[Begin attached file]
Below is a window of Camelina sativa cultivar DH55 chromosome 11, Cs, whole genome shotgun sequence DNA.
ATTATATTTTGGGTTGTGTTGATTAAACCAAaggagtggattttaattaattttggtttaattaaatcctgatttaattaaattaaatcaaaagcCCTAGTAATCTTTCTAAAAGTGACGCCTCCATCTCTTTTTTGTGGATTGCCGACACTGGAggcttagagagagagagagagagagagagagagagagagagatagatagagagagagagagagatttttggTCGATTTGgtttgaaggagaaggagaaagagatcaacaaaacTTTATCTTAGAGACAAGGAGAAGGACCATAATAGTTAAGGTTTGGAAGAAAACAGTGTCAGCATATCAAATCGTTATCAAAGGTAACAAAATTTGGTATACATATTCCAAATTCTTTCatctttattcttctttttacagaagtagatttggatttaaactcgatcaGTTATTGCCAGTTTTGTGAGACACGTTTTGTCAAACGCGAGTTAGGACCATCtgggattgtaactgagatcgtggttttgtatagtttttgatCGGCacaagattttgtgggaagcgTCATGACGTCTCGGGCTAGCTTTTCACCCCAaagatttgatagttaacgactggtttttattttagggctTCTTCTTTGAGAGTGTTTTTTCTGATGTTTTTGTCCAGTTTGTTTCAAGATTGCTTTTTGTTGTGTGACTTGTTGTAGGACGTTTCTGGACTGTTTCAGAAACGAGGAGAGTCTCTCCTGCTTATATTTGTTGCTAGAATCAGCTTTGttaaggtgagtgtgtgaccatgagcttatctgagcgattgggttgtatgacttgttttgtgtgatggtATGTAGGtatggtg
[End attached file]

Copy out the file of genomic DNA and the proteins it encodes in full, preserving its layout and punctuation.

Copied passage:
Below is a window of Camelina sativa cultivar DH55 chromosome 11, Cs, whole genome shotgun sequence DNA.
ATTATATTTTGGGTTGTGTTGATTAAACCAAaggagtggattttaattaattttggtttaattaaatcctgatttaattaaattaaatcaaaagcCCTAGTAATCTTTCTAAAAGTGACGCCTCCATCTCTTTTTTGTGGATTGCCGACACTGGAggcttagagagagagagagagagagagagagagagagagagatagatagagagagagagagagatttttggTCGATTTGgtttgaaggagaaggagaaagagatcaacaaaacTTTATCTTAGAGACAAGGAGAAGGACCATAATAGTTAAGGTTTGGAAGAAAACAGTGTCAGCATATCAAATCGTTATCAAAGGTAACAAAATTTGGTATACATATTCCAAATTCTTTCatctttattcttctttttacagaagtagatttggatttaaactcgatcaGTTATTGCCAGTTTTGTGAGACACGTTTTGTCAAACGCGAGTTAGGACCATCtgggattgtaactgagatcgtggttttgtatagtttttgatCGGCacaagattttgtgggaagcgTCATGACGTCTCGGGCTAGCTTTTCACCCCAaagatttgatagttaacgactggtttttattttagggctTCTTCTTTGAGAGTGTTTTTTCTGATGTTTTTGTCCAGTTTGTTTCAAGATTGCTTTTTGTTGTGTGACTTGTTGTAGGACGTTTCTGGACTGTTTCAGAAACGAGGAGAGTCTCTCCTGCTTATATTTGTTGCTAGAATCAGCTTTGttaaggtgagtgtgtgaccatgagcttatctgagcgattgggttgtatgacttgttttgtgtgatggtATGTAGGtatggtg